El Paso has a long history beginning centuries ago with the first Native-Americans that settled in the region. El Paso entered a new historical era that would forever change everything in the region when the first Spanish Conquistadors arrived in the 1500’s. The Spanish brought many things with them that the Native-Americans had never seen before such as horses that greatly changed the lives of the Natives. However, nothing impacted the lives of the Native-Americans more than the introduction of religion. Sprinkled throughout the American Southwest are the various churches and missions that the early Spanish clergy constructed in their effort to convert the native peoples to Catholicism as well as provide a place of worship for the Spanish colonists and soldiers. The greater El Paso area is home to three of the most prominent of these churches that can be explored along El Paso’s Mission Trail:
The first church along the Mission Trail is the Ysleta del Sur Mission that was built in 1680 by the clergymen Antonio de Otermin and Fray Francisco de Ayaeta. Like most of the churches constructed by the Spanish in their early conquest of the American Southwest this mission was constructed by the native Tigua Indians that were relocated to the El Paso area by the Spanish from their native pueblo at Isleta, New Mexico. The mission went through various renovations and updates over the decades, which has allowed it to be oldest continuously active parish in the state of Texas. The community of Ysleta where the church is located happens to be the oldest town in Texas, which dates back to 1682, but the city has long been overwhelmed by the growth of El Paso and feels like it is just another neighborhood in the city even though it is a completely different town. Unfortunately since this is a very active church I was not able to take any pictures of the inside of the mission since a service was going on, but it was still quite nice to see the church from the outside:
From the Ysleta Mission I then proceeded to drive to the Socorro Mission located just a few miles south from Ysleta along the banks of the Rio Grande. Due to this mission being located so close to the Rio Grande it has had to be rebuilt twice due to flooding in the 1800’s. The mission dates back to 1682 when Piro and Manso Indians moved to the region with the Spanish colonists who had been expelled from New Mexico after the Pueblo Revolt of 1680 that removed all the Spanish from New Mexico. The Piro and Manso Indians lived in the Soccoro, New Mexico area and when the Spanish fled south after the revolt these tribes helped them with food and shelter. The Piro had long been friends with the Spanish from when Spanish explorer Juan de Oñate first visited the area in 1598 and was offered water and aid by the locals. That is why the area was given the name Socorro which means “help” in Spanish. Some of the members of these tribes left with the Spanish after aiding them once again because they feared retaliation by other Pueblo tribes and the Apaches. This ended up being a wise decision because the Piro and Manso that remained in Socorro were wiped out. The Piro and Manso refugees first met for church services in a hut in their new home along the Rio Grande until they completed construction of the Socorro Mission in 1691 that was named after their home land:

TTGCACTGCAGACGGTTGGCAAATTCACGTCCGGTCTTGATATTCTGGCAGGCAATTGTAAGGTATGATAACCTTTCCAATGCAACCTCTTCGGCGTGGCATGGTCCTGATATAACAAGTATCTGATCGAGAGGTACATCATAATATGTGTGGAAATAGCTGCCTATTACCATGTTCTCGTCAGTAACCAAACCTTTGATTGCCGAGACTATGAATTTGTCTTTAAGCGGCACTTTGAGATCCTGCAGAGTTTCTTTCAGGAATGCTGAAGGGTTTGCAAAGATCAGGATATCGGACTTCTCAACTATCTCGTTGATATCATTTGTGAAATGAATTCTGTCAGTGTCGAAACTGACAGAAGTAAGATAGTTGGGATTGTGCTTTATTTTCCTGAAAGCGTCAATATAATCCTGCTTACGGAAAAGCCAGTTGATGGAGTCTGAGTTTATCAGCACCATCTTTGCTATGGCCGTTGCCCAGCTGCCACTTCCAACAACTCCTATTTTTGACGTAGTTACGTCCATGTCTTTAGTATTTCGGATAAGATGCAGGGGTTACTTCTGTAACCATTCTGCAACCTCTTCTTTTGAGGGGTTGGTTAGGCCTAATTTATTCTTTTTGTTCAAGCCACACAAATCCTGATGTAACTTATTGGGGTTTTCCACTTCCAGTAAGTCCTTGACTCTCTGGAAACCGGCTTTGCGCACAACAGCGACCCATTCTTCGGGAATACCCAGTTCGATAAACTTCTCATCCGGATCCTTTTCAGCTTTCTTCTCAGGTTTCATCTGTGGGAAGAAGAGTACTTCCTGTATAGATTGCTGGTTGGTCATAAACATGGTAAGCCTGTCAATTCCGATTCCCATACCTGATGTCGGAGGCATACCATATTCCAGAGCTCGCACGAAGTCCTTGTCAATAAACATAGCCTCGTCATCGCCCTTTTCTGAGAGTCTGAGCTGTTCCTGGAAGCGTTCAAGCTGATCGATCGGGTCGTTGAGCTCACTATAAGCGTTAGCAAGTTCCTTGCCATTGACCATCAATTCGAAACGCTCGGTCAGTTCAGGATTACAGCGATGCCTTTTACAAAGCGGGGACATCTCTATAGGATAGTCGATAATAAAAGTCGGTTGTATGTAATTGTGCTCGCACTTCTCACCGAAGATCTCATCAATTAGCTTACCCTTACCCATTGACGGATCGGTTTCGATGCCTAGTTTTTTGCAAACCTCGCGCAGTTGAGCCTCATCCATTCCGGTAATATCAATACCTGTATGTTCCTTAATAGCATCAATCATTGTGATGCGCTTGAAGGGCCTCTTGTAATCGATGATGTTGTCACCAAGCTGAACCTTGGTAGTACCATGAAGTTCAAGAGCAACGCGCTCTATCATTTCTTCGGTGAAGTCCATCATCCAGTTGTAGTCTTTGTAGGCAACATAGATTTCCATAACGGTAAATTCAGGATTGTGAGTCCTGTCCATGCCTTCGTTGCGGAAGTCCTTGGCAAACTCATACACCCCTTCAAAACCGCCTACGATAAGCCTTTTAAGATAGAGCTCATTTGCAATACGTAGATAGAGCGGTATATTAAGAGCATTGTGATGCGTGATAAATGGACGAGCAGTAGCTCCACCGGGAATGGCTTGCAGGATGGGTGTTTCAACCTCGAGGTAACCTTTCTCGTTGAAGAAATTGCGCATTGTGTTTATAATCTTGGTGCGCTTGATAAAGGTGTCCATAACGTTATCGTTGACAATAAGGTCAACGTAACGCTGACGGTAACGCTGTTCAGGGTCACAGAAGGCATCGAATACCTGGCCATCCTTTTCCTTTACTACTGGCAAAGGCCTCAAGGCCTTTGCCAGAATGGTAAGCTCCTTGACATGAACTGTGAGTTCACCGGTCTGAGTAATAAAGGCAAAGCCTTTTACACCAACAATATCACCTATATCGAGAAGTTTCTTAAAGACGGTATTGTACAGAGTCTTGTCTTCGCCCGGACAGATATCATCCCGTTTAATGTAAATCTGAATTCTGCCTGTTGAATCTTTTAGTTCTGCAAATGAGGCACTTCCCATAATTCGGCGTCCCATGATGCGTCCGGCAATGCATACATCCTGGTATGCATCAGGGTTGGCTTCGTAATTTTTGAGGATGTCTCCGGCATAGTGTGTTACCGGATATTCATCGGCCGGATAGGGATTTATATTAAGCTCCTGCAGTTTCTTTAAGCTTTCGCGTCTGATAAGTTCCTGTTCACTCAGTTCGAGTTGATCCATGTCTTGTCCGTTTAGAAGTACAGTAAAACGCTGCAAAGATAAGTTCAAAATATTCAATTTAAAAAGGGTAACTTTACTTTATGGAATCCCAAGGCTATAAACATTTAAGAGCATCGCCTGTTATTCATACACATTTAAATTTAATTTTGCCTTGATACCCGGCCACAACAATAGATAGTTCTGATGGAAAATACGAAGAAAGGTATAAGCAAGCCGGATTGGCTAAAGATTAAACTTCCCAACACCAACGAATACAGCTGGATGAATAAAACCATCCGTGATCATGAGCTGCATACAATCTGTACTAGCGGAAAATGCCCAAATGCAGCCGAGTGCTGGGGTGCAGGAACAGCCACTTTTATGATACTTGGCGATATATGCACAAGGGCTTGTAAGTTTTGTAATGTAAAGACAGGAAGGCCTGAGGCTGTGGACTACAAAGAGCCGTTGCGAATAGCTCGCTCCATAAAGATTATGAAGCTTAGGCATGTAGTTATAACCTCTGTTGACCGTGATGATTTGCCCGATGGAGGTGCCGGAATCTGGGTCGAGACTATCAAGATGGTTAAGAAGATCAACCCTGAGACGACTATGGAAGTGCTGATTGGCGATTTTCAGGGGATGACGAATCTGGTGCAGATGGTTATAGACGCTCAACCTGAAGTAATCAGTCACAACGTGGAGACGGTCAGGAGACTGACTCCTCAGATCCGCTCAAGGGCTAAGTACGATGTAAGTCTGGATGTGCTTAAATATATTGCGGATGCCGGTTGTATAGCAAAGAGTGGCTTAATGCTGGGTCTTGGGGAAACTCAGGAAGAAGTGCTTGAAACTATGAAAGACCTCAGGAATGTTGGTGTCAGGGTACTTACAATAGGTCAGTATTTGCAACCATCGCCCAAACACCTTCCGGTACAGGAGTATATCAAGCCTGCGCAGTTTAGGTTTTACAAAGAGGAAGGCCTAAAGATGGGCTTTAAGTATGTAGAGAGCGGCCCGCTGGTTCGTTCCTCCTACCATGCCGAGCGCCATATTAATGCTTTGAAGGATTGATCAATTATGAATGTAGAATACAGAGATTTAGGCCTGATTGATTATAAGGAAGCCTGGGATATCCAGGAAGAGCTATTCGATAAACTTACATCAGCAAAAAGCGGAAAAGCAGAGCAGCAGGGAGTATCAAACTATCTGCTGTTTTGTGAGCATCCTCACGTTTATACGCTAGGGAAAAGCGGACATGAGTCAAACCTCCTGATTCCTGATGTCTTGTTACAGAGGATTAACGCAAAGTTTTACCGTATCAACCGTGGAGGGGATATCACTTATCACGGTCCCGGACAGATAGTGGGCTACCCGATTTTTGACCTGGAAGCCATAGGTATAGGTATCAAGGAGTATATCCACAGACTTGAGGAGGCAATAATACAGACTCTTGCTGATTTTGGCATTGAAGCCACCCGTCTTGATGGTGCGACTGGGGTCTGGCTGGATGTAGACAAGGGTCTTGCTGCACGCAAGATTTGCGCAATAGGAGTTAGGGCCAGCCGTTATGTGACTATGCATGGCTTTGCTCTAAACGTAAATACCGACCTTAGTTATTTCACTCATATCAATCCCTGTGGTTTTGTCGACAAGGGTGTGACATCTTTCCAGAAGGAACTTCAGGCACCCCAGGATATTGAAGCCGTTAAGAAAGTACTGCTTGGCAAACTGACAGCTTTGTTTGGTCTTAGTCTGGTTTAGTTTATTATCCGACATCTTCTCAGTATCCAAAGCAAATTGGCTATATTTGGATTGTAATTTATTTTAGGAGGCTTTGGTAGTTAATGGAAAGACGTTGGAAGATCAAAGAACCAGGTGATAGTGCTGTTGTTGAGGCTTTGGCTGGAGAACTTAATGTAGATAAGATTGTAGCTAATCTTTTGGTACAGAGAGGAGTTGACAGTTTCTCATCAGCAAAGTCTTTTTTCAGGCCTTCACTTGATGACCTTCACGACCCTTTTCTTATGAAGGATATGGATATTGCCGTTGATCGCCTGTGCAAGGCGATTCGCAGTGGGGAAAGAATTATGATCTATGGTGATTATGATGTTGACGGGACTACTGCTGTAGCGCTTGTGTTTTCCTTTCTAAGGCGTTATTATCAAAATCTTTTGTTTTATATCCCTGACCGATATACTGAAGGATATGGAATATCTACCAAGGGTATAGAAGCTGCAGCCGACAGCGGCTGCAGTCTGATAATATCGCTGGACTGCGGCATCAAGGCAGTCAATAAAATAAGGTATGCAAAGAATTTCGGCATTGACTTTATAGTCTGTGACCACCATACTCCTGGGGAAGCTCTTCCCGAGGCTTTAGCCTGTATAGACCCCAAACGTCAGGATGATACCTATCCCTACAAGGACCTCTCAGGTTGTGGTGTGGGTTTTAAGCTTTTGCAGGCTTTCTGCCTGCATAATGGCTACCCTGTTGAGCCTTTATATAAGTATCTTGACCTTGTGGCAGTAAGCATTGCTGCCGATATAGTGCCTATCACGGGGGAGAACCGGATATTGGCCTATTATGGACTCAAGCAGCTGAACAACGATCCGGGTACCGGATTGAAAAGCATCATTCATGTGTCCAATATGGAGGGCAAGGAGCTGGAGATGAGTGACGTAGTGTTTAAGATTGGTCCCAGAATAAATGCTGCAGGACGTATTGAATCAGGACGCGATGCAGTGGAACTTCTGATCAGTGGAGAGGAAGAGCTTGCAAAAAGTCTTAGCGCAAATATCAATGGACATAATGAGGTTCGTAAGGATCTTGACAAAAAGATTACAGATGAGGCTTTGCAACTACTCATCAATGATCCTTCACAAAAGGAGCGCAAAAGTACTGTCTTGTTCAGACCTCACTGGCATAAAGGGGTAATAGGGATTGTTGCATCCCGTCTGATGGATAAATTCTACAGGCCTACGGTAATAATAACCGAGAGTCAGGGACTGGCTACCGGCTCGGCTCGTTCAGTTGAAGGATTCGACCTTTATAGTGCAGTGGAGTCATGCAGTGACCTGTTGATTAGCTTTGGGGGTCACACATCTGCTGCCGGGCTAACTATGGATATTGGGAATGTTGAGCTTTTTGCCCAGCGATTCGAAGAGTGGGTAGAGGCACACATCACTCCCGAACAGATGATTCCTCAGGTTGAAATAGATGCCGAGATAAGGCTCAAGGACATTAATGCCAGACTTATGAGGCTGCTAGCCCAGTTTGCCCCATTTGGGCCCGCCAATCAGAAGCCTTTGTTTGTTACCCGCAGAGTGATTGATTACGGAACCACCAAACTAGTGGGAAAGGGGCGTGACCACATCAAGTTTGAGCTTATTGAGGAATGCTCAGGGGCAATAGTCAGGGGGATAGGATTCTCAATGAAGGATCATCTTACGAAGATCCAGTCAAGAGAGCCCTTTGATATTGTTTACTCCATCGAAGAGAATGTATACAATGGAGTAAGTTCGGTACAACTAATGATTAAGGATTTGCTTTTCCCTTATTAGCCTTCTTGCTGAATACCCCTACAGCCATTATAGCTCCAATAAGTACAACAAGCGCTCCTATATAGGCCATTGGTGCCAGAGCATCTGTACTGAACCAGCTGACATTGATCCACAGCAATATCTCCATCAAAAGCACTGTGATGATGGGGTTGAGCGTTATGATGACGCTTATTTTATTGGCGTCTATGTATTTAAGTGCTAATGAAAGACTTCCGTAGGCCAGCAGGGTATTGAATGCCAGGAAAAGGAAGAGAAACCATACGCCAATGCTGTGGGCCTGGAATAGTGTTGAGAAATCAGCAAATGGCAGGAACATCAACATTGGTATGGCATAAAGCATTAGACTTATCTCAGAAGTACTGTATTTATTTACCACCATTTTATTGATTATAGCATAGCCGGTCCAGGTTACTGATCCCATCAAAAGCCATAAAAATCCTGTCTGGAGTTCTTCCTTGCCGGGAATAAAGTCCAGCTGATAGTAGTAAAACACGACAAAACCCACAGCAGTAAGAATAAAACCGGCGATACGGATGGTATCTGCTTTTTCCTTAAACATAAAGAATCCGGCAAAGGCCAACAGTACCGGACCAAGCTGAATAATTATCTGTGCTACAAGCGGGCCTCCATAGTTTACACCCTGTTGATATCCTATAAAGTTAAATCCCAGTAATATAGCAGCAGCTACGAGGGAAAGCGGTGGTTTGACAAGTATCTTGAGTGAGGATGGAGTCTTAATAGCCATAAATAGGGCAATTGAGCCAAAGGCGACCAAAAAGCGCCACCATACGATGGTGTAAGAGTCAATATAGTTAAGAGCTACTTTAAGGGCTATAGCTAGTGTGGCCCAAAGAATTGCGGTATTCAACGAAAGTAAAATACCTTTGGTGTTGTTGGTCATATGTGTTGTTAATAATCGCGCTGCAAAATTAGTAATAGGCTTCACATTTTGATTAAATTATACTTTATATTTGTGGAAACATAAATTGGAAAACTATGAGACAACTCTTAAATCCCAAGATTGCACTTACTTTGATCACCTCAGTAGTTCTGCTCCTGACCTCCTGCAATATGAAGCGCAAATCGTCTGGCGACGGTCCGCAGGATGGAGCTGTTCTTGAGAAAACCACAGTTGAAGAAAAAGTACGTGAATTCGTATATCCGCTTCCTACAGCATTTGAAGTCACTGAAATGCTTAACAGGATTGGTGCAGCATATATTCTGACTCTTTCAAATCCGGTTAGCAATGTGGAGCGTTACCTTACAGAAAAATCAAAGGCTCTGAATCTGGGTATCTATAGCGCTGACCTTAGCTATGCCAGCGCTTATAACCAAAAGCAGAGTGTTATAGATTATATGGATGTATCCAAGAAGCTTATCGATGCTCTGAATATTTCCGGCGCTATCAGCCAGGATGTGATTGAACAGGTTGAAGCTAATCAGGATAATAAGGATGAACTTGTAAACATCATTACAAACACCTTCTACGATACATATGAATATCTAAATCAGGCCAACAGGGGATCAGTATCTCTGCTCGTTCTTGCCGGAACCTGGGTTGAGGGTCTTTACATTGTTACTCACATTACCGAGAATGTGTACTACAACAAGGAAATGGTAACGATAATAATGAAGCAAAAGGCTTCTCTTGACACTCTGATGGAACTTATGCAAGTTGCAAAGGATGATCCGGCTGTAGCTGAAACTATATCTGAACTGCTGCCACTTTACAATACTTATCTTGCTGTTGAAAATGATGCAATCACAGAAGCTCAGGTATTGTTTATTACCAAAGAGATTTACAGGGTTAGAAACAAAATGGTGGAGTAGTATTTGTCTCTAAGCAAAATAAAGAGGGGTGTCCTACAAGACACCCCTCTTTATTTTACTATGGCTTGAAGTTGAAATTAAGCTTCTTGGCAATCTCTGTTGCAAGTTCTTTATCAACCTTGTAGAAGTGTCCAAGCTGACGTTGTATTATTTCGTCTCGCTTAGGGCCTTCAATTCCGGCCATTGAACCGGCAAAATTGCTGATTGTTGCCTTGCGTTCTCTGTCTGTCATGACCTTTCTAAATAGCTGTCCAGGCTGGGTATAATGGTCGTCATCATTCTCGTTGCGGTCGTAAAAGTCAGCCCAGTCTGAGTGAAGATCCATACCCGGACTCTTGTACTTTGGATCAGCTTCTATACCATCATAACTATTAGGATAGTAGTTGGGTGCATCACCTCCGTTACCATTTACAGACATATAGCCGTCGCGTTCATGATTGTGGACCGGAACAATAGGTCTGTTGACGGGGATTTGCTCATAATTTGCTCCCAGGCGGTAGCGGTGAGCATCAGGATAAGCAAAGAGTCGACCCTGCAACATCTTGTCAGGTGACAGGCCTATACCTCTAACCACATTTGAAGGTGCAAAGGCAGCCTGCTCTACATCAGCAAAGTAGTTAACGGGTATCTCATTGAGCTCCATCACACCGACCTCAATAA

There was no services going on when I visited the Socorro Mission I was able to take a peak in side and admire the beautiful wood beams carved by the Piro Indians when they constructed the church:
The statue on the left side of the altar is the famous statue of St. Michael. Legend has it that the statue was being transported from Mexico City to Santa Fe in 1845 when the oxcart that was used to move the statue got stuck in mud near the Socorro Mission. Parishioners at the mission believed that this was a sign that the statue wanted Socorro to be its home and the statue has remained at the Socorro Mission ever since:
From the Socorro Mission I then drove 6 miles further south to see the third church along the Mission Trail, the San Elizario Mission. Along the way to the mission I was amazed to see that such a water intensive crop like cotton was being grown in the middle of such an arid desert, but apparently the Rio Grande provides enough water to make this a profitable crop for the local farmers:
Anyway the San Elizario Mission was first constructed in 1789 as a Spanish military fort with a chapel inside. After Mexico won its independence from Spain in 1821 the fort was abandoned and the structure fell into disrepair. The present day San Elizario Mission was constructed in 1887 on the ruins of the original chapel:
The mission was all locked up when I visited so I wasn’t able to get any pictures of the inside of this church either, but from the outside it is a nice looking historic building that anchors the pleasant plaza in the middle of San Elizario. Besides these missions there are also other historic missions located across the river in the Ciudad, Juarez region of Mexico that you will not see me visiting any time soon since I value my life. For those that haven’t been following the news Ciudad Juarez is currently in the middle of a brutal and deadly drug war that has made travel to the very dangerous. Fortunately no one has to travel to Juarez to see historic Spanish missions when El Paso’s Mission Trail provides three great churches for those interested in Spanish history and historical architecture to admire.